Film Review – Son of Saul
Son of Saul
Sometimes I like to go into a film screening blind, meaning I do not know much of anything about it. It works sometimes, and I am pleasantly surprised. On the other hand, it ends up being an experience I could have prepared myself for better. This is exactly what happened with a December screening of the Hungarian film, Son of Saul, the Cannes Grand Prix winner in 2015 and now a film nominated for the Academy Awards’ Best Foreign Language Film.
Son of Saul is plainly is the most disturbing film I have ever seen, bar none. I had an inkling about what the film entailed when it opens on Saul (Géza Röhrig), clothed in a gray jacket with a large red “X” painted on the back, helping people toward train cars. They are loaded up and Saul joins them. In the back of my mind, I get a tingle of familiarity as to what this may be about. It does not fully hit me until Saul is helping people undress and pushing them into a shower area, promising to get their clothes back and have hot food on the other side. The doors shut and immediately Saul and other workers start taking down the clothes, screams and cries follow from the now-realized gas chambers of Auschwitz. It should be noted that my mouth was agape during this whole intro sequence and I was on the verge of tears.
Son of Saul follows Saul, a member of the Sonderkommando at Auschwitz. They are concentration camp workers who are pulled from the general population and made to work for the Nazis. They help with the extermination of their own kind. They are also called “Bearer of Secrets” as they know exactly what is going on in the camp and the Nazis’ procedures. They are routinely exterminated themselves after a period of time, so the threat of death still hangs over their heads.
Why is this film of something we see so often depicted on screen so disturbing? Director László Nemes does not leave anything hidden. What he gives the viewer is a raw, unbridled depiction of the extermination of the Jewish people. No other film has come close to what Nemes has done. However, this is not the story of the Holocaust. This is the story of Saul, a man who the camera focuses on solely, only briefly directing its gaze away from him when he is conversation with others or something is going on in the area surrounding him that needs our attention. Saul is monotone in his expressions and drive. He is only trying to survive. All that changes when a boy survives the gas chamber, but he is soon put out of his misery. Saul seems to believe that this boy is his son, and thus begins the primary focus of the film. Saul is determined to claim the boy, find a rabbi to perform a Kaddish, and bury him properly.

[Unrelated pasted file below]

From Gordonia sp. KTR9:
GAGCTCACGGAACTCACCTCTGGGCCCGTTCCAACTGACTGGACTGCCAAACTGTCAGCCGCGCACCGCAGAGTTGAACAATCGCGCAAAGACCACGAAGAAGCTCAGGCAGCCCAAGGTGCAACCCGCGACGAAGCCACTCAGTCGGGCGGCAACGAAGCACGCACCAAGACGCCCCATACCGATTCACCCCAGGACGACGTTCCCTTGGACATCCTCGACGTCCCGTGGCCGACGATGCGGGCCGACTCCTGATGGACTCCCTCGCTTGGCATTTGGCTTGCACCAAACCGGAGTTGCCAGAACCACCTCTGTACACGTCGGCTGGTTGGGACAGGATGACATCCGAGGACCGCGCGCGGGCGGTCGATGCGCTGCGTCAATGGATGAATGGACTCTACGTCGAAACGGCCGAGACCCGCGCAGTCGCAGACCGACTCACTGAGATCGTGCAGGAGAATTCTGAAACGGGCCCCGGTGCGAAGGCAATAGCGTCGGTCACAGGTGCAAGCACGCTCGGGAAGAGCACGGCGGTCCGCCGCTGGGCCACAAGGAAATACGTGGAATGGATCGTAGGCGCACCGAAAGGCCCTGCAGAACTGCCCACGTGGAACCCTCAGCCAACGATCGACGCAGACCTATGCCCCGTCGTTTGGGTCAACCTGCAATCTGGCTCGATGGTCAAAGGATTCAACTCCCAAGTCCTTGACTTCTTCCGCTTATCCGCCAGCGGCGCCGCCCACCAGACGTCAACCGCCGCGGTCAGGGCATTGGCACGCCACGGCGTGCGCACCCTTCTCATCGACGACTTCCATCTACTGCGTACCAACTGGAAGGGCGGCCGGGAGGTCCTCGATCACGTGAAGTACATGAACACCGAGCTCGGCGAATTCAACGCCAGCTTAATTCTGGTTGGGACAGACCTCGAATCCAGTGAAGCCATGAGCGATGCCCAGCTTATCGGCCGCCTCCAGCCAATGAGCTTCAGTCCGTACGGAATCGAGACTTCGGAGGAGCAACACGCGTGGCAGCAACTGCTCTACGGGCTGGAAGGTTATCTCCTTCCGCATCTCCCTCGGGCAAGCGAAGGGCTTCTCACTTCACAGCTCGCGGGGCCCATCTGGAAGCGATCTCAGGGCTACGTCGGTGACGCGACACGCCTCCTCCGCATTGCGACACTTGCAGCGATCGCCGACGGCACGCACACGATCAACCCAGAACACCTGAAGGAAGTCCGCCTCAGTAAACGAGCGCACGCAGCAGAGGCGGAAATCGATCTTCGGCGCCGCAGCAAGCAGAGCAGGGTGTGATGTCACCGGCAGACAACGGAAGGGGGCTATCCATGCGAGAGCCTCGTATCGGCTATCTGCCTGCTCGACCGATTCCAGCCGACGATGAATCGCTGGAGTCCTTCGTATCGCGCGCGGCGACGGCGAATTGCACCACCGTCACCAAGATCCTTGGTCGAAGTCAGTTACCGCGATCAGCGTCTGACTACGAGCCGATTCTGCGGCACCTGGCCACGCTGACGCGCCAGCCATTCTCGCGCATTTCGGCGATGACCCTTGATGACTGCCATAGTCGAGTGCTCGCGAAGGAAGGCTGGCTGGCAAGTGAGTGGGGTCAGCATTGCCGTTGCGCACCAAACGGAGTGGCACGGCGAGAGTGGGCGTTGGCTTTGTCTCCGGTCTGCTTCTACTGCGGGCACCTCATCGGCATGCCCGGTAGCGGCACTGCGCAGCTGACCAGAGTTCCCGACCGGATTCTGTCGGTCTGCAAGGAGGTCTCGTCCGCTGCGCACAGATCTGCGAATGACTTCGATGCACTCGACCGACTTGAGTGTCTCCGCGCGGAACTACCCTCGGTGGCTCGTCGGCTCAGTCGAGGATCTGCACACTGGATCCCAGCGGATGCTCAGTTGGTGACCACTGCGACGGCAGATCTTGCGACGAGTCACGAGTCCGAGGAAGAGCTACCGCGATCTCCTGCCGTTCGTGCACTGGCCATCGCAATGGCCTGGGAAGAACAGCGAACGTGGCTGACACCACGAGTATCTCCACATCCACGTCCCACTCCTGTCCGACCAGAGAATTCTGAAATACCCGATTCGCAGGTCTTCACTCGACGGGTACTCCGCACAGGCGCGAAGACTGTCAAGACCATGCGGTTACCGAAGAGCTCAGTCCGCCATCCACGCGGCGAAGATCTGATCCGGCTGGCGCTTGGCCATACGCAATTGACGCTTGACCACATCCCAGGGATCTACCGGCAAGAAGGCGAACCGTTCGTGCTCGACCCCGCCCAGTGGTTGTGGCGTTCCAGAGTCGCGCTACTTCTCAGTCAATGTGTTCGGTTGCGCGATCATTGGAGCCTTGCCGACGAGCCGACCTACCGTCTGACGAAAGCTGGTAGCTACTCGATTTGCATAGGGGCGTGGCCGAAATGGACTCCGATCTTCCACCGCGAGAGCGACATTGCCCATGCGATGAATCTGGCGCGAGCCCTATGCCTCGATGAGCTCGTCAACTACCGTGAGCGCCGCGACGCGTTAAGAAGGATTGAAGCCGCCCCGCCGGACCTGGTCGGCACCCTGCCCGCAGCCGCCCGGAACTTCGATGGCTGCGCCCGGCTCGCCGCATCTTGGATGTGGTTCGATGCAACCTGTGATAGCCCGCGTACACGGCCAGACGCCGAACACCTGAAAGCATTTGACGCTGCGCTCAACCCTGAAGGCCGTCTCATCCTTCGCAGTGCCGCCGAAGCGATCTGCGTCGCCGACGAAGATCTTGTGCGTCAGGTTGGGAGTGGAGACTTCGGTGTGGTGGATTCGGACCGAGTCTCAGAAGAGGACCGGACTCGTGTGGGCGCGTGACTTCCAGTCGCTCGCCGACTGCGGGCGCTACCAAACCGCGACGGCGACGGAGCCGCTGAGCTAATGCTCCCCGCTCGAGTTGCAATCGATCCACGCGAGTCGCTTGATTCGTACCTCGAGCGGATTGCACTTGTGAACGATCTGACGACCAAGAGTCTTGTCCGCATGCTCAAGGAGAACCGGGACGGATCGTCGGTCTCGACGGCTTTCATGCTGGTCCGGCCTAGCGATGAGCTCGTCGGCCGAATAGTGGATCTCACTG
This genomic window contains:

I had a hard time in believing Saul’s drive to bury this boy. He takes so many risks, not just for himself and this dead boy, but also with his brethren at the camp. He has tunnel vision and does not seem to care for anything or anyone else. Just because I could not believe it does not mean it is not possible. This man is in a place and state that we cannot identify or properly empathize with because nothing like this has happened to us. He is clinging to what morality and hope he has left and this boy gives him a holy purpose.
Son of Saul is not a film that I will likely ever watch again, but it is not something I would discourage others from seeing. The trailers do not show you what the film is really about due to the graphic nature of it. This poignant film should replace Schindler’s List in high school as a film to see while studying World War II. The images both in focus and those in the background will stay with me the rest of my life. This is a traumatizing film that you must prepare yourself for, but it will remind you forever of what atrocities happened under the Nazi regime. Son of Saul ended up being in my top ten films of 2015, but I still left the film whispering “Fme.”